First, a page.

The Syrian reality show
Russia is the biggest geopolitical winner, and US deployment of financial power to pressure Moscow is likely to backfire in the long run
Syrian President Basher al-Assad has killed more than half a million of his own countrymen and driven another 10 million from their homes. In alliance with Iran, he plans to shift Syria’s ethnic and religious balance by driving out Sunni Arabs and replacing them with Shi’ite settlers from Lebanon to Pakistan. For all intents and purposes he has won the seven-year Syrian civil war, now that Turkey has limited its support for anti-regime Sunni rebels in return for a free hand to suppress Kurdish territorial ambitions in Syria’s north. When Russian President Putin, Iranian President Rouhani and Turkish President Erdogan met in Istanbul April 4, and President Trump declared that the US planned to leave Syria “to the others,” Syria’s fate was settled. The three powers will continue to wrangle among themselves and their proxies will still kill each other, but the big issues have been decided without input from Washington.
Meanwhile 70 civilians are reported dead in the Syrian town of Douma, and an additional 500 show symptoms of exposure to toxic chemicals. The poison gas employed in the attack probably was a mixture of chlorine and sarin. Chlorine is an irritant and sarin is a nerve agent. It is unclear why Assad should have deployed chemical weapons while he is winning. Both gases are easy to manufacture and allegedly have been employed by Syrian Islamist rebels or ISIS in the past. Sarin was first used in 1995 by terrorists in Japan.
Whatever actually occurred, the gas attack gives President Trump the opportunity to dominate the television news cycle. President Trump’s Twitter warning to Russia to “get ready” for “nice and new” cruise missiles flying towards Syria doesn’t worry Moscow, unless, of course, some of its 5,000 military personnel in Syria are in the way.
Russia, meanwhile, warned that it will shoot down any US missiles fired at Syria. It has the capability to do so; cruise missiles are well within the capability of Russia’s S-400 air defense system. Nonetheless, it is very unlikely that the Russians will destroy incoming US cruise missiles, unless Russian lives are at risk. If Russia destroyed all or most of an American missile barrage, it would expose America’s weakness in the region and provoke a strong American response. To date the Pentagon has done little to invest in countermeasures against the S-400, and a full demonstration of its capabilities might change that. It would also humiliate President Trump, whom Moscow considers “unpredictable.”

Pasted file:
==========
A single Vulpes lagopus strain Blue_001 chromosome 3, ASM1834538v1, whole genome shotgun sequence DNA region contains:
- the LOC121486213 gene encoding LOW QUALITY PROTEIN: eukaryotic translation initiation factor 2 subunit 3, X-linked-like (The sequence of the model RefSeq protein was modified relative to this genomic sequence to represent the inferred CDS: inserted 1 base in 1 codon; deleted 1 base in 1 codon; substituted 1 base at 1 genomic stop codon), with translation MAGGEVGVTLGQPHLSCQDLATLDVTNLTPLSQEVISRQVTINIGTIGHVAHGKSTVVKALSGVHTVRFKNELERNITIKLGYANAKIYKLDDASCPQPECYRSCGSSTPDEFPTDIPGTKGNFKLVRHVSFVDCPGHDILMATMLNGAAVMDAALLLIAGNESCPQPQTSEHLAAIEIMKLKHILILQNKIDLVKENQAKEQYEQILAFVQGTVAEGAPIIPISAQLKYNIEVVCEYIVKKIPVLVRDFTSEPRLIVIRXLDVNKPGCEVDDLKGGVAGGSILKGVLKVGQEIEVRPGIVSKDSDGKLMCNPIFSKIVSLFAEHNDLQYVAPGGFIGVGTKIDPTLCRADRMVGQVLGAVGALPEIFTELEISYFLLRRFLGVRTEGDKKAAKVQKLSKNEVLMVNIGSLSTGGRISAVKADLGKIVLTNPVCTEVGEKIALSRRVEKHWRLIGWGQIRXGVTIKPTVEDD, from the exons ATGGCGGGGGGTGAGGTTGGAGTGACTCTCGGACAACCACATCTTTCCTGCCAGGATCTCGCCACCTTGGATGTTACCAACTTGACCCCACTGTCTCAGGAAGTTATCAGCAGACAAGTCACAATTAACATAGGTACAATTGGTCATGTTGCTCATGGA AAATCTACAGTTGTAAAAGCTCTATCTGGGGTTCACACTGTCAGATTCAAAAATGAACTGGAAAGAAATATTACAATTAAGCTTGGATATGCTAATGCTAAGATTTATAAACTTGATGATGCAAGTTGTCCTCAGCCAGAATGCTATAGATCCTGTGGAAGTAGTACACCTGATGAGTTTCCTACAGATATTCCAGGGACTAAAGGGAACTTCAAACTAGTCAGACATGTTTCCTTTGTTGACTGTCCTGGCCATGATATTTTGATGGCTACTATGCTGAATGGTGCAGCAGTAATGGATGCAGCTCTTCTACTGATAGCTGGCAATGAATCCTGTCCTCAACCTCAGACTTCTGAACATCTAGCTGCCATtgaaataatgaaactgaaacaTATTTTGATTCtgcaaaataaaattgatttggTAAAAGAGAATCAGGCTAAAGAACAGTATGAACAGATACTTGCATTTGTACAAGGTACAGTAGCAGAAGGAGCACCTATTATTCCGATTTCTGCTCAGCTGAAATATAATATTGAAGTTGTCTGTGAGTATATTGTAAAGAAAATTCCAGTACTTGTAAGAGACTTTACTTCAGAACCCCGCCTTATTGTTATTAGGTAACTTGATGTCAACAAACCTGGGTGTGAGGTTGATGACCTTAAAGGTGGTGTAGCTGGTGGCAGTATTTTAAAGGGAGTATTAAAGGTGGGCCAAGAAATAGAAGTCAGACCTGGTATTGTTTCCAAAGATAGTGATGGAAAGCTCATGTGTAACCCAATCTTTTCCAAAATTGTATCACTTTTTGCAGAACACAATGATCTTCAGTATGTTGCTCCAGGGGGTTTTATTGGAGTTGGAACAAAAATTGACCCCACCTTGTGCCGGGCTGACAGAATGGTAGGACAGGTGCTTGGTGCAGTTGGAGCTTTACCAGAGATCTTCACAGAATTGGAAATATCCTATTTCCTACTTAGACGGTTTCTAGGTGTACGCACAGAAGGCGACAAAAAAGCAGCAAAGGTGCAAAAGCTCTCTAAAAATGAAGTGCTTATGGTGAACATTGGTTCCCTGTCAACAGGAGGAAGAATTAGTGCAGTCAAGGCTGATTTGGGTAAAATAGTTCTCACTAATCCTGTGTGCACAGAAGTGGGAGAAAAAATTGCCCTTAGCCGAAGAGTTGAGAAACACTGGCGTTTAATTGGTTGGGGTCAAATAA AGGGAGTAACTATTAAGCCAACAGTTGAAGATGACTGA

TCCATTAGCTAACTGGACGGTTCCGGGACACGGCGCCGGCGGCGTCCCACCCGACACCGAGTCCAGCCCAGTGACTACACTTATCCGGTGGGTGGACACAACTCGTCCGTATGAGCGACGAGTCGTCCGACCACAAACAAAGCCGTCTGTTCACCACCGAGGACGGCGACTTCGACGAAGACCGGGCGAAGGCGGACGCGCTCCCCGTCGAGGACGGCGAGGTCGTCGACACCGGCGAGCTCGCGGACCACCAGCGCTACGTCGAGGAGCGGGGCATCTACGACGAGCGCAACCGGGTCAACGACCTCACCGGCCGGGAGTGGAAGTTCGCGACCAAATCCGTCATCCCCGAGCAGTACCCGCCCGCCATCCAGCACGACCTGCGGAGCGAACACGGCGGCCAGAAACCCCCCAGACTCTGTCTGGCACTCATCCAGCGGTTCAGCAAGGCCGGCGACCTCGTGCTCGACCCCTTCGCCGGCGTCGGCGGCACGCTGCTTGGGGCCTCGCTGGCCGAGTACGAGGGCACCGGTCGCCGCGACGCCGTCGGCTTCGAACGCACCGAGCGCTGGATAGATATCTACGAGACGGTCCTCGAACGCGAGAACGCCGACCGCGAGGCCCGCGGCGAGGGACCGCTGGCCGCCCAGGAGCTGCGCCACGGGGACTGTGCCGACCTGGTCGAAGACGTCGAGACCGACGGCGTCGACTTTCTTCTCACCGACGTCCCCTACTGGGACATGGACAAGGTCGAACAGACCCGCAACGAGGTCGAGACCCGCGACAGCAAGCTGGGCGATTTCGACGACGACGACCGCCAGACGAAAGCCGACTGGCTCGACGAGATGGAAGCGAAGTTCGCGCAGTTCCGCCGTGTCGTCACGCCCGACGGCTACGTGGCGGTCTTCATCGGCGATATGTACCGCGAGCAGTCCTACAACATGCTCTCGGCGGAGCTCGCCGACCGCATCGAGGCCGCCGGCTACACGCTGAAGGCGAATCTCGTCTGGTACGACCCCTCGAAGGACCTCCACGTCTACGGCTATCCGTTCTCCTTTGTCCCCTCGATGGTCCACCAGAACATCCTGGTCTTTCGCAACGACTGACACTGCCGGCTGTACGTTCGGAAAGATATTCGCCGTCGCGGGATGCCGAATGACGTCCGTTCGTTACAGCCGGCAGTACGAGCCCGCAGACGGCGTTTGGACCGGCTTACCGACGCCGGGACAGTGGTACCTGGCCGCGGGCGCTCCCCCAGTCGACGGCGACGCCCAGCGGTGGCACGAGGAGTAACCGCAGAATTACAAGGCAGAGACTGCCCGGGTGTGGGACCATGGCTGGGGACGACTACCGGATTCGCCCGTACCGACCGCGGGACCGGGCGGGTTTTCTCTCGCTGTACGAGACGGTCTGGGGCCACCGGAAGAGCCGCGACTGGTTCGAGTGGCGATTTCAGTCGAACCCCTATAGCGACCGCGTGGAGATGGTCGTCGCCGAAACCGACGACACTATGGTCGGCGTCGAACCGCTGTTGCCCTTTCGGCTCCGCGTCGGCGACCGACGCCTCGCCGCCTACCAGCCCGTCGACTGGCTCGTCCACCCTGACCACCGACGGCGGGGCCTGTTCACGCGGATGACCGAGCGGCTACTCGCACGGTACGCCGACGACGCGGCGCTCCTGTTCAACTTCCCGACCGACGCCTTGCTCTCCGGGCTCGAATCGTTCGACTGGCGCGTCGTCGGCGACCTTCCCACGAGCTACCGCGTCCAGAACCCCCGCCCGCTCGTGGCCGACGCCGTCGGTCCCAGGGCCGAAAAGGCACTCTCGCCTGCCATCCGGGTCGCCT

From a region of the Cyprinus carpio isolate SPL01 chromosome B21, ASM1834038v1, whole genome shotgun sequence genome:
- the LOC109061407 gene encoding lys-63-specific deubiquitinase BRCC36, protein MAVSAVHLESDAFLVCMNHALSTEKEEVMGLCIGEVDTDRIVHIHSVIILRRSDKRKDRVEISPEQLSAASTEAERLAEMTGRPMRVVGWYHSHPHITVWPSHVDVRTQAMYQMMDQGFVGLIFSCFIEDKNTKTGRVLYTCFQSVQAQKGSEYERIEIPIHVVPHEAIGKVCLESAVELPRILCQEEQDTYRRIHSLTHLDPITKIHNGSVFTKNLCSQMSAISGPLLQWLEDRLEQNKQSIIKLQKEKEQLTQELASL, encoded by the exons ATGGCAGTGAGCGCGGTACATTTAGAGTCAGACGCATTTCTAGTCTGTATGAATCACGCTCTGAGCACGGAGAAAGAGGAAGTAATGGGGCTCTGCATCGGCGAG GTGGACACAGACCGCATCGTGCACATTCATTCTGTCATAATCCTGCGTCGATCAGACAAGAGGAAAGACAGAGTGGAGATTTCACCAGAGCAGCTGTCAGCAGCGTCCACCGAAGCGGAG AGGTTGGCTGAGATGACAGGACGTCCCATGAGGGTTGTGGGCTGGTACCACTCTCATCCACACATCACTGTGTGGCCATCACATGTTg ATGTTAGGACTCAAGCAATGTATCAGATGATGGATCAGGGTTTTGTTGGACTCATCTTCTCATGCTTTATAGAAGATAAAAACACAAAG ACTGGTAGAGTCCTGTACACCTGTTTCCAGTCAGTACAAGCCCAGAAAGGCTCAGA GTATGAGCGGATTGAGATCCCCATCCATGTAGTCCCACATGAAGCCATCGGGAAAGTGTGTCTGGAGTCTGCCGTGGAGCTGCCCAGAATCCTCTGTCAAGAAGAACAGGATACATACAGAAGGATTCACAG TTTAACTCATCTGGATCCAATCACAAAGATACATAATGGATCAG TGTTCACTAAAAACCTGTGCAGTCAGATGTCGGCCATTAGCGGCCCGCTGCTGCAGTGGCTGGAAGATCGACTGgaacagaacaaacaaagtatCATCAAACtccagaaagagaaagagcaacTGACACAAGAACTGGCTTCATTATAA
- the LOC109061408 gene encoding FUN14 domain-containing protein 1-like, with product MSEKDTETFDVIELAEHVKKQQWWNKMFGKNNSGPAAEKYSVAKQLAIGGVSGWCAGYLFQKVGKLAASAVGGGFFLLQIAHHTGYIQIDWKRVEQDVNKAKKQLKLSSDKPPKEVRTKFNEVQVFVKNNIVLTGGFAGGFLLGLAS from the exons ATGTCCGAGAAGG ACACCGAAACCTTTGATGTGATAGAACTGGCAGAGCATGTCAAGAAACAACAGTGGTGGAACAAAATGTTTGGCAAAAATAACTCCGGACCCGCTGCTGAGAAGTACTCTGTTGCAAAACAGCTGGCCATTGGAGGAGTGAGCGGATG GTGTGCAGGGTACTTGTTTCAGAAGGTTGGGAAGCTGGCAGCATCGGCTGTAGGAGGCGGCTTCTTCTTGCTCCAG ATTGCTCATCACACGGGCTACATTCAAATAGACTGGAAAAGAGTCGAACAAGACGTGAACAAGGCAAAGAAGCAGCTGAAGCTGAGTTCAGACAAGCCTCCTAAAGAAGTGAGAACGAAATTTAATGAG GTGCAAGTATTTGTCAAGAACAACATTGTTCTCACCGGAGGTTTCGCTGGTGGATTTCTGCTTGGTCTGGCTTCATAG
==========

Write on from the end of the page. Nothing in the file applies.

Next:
Russia doesn’t particularly care how many Syrian targets the Americans might destroy. As uncertainty rises in the region and oil prices rise in response, Russia emerges as the biggest winner.
American sanctions against Russian companies, which provoked an 11% fall in the ruble exchange rate vs the US dollar, are an irritant to Moscow, but no more. Russia presently runs a current account surplus of about 2% of GDP, which means that it is a net lender to the rest of the world. Foreign investors owned between 30% and 40% of the float of ruble-denominated Russian government debt prior to the imposition of sanctions last week, drawn by yields above 7%, and the liquidation of these positions forced a steep fall in the Russian currency. But Russia does not require foreign financing and can do perfectly well without it. Its internal budget deficit is about 2% of GDP (vs about 5% for the United States).
The new sanctions restrict the access of some Russian companies to the dollar-based banking system. The aluminum producer Rusal, which accounts for about 6% of world supply, will probably fail to make a US$13 million bond payment this week for lack of access to banking facilities. That is disruptive but not deadly for the Russian economy. In the medium term, it will push Russia to find alternative clearing arrangements in combination with China. The US still controls the clearing mechanism for dollar-based payments, and has the ability to shut targeted companies or countries out of the banking system. But that is a dangerous weapon to use, because it increases the incentive for other countries to find alternative payment mechanisms.
There has been considerable speculation about the use of the Chinese yuan as a reserve currency to compete with the dollar, complete with alternative clearing mechanisms. In practice, a reserve currency requires a large, diverse and free capital market, and China will require years of patient experimentation to create such a market. Washington’s use of the dollar-based banking system for political reasons gives China and Russia reason to move faster. And if the dollar faces serious competition as a reserve instrument, the US government will pay a great deal more to borrow money. With a US$1 trillion annual federal borrowing requirement during the next several years, the US itself is overstretched, and the deployment of financial power for political reasons may backfire.